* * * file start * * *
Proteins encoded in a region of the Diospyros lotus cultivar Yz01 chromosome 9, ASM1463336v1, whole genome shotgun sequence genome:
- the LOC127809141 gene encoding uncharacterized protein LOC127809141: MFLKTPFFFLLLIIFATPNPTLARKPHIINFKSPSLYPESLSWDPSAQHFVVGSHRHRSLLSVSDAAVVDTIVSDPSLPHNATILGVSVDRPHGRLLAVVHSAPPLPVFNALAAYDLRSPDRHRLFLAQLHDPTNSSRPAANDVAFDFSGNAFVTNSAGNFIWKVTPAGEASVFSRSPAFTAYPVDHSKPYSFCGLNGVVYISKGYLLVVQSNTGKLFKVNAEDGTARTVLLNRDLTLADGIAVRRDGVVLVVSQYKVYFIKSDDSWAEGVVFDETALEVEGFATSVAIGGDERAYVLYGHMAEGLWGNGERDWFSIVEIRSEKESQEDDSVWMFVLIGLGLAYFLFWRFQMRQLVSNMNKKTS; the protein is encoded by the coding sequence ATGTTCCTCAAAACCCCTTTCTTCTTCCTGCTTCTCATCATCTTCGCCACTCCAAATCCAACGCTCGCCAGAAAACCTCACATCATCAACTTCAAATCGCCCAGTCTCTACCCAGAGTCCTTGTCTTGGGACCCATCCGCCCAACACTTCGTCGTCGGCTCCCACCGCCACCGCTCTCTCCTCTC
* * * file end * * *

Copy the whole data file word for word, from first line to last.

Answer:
Proteins encoded in a region of the Diospyros lotus cultivar Yz01 chromosome 9, ASM1463336v1, whole genome shotgun sequence genome:
- the LOC127809141 gene encoding uncharacterized protein LOC127809141: MFLKTPFFFLLLIIFATPNPTLARKPHIINFKSPSLYPESLSWDPSAQHFVVGSHRHRSLLSVSDAAVVDTIVSDPSLPHNATILGVSVDRPHGRLLAVVHSAPPLPVFNALAAYDLRSPDRHRLFLAQLHDPTNSSRPAANDVAFDFSGNAFVTNSAGNFIWKVTPAGEASVFSRSPAFTAYPVDHSKPYSFCGLNGVVYISKGYLLVVQSNTGKLFKVNAEDGTARTVLLNRDLTLADGIAVRRDGVVLVVSQYKVYFIKSDDSWAEGVVFDETALEVEGFATSVAIGGDERAYVLYGHMAEGLWGNGERDWFSIVEIRSEKESQEDDSVWMFVLIGLGLAYFLFWRFQMRQLVSNMNKKTS; the protein is encoded by the coding sequence ATGTTCCTCAAAACCCCTTTCTTCTTCCTGCTTCTCATCATCTTCGCCACTCCAAATCCAACGCTCGCCAGAAAACCTCACATCATCAACTTCAAATCGCCCAGTCTCTACCCAGAGTCCTTGTCTTGGGACCCATCCGCCCAACACTTCGTCGTCGGCTCCCACCGCCACCGCTCTCTCCTCTC